- Total healthcare spending in the United States increased from an estimated $1.4 trillion in 1996 to an estimated $3.1 trillion in 2016, according to a JAMA study published Tuesday. Spending per person was $5,259 annually in 1996 compared with $9,655 each 20 years later.
- The study found little change in how those services were paid for over time, although payments from public payers increased more than private payments during the period examined. Private insurance accounted for 48% of spending in 2016, followed by public insurance at 42.6% and out-of pocket payments at 9.4%.
- Lower back and neck pain and other musculoskeletal disorders accounted for the highest amount of spending in 2016 at an estimated $134.5 billion — 57.2% of which was paid for by private insurance. Spending on diabetes and urogenital and blood disorders followed.
Healthcare remains a key issue across America particularly as costs continue to rise, and are decried by Democratic presidential candidates. The topic likely will be further thrust into the spotlight as the U.S. Supreme Court will review the Affordable Care Act during its next term and whether the law can stand.
But before that happens, the presidential election could determine how much the public — faced with coverage issues such as narrow networks, increasing out-of-pocket costs and surprise bills — wants a national healthcare system.
JAMA's research looked at those growing costs, who pays them and what health conditions are the priciest to treat. The study analyzed 154 health conditions by age and sex from 1996 through 2016, relying on data from insurance claims; ambulatory, dental or emergency department visits; inpatient and nursing care facility bed-days; and prescribed pharmaceuticals.
After adjusting for increases in population size and the aging population, 108 of 154 conditions had spending increases between 1996 and 2016. Musculoskeletal disorders and diabetes had the highest costs, and were most common among working adults ages 20 to 64.
Those 65 and over made up a majority of spending on the next most expensive conditions — hypertension, dementia and ischemic heart disease — and were covered largely by public insurance, such as Medicare or Medicaid.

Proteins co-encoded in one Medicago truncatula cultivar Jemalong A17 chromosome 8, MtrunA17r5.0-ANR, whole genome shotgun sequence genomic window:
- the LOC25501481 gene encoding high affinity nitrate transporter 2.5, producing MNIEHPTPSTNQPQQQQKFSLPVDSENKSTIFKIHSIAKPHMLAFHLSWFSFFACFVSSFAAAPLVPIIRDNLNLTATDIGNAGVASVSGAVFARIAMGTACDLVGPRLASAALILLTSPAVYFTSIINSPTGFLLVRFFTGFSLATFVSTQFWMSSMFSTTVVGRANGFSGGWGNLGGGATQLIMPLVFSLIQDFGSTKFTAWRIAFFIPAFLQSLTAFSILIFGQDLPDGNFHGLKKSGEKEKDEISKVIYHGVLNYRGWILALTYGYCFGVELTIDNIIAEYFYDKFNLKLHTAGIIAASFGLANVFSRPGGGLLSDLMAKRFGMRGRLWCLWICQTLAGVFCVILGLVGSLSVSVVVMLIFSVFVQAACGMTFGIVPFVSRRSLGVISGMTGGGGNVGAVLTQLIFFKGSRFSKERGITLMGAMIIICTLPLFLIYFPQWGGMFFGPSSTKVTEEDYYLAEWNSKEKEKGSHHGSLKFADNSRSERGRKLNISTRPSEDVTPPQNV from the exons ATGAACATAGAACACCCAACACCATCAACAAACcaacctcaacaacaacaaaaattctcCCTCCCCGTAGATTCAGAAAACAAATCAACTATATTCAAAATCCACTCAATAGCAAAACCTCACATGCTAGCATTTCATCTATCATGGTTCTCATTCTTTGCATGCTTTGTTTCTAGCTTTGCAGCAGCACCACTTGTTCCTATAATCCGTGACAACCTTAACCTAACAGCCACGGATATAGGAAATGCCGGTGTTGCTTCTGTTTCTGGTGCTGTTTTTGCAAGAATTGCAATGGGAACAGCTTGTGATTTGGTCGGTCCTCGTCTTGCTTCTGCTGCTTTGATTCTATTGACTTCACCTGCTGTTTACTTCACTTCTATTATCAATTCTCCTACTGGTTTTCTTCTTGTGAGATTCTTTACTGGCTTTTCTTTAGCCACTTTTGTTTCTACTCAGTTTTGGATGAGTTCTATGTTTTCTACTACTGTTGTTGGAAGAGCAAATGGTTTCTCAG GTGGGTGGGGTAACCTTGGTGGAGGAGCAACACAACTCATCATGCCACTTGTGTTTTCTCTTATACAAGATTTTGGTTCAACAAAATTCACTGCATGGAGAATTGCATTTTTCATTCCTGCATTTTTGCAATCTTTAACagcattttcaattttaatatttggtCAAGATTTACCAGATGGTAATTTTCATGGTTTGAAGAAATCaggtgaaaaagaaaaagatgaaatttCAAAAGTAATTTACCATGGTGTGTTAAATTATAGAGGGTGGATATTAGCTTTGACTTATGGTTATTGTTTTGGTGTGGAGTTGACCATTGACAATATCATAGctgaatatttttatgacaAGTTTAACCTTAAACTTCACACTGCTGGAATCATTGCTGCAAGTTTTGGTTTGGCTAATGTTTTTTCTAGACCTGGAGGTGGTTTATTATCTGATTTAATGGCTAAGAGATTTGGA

But dementia also carried the highest fraction of out-of-pocket payments of all conditions, mostly spent on nursing facility stays.
Another notable finding was a substantial increase in public insurance spending on prescribed pharmaceutical care. Although 49% of prescribed pharmaceutical care spending was by private insurance across all years, spending by public insurance increased from 19% in 1996 to 40.6% in 2016.
A common denominator among health conditions with the highest spending increases was the introduction of specialty drug treatments, according to the study. Specialty drugs for conditions such as rheumatoid arthritis, multiple sclerosis and osteoarthritis, among others, contributed to an estimated 43% of net pharmaceutical spending across all health conditions — despite only being 2% of the volume in 2016.
In an editorial published alongside the report, Andrew Bindman, professor at the University of California, San Francisco's Philip R. Lee Institute for Health Policy Studies, wrote that higher prices are driving the spending increase, pointing to a rapid consolidation of health systems where "U.S. physicians are increasingly working for hospitals, and hospitals are in turn merging to formulate large chains."
And by limiting competition, those chains effectively undermine insurers' attempts to negotiate lower prices. "There has been considerable public attention focused on the lack of competition among banking and high-tech companies, but it is increasingly evident that this is an emerging issue in health care as well," Bindman wrote. "And we are all paying the price for it."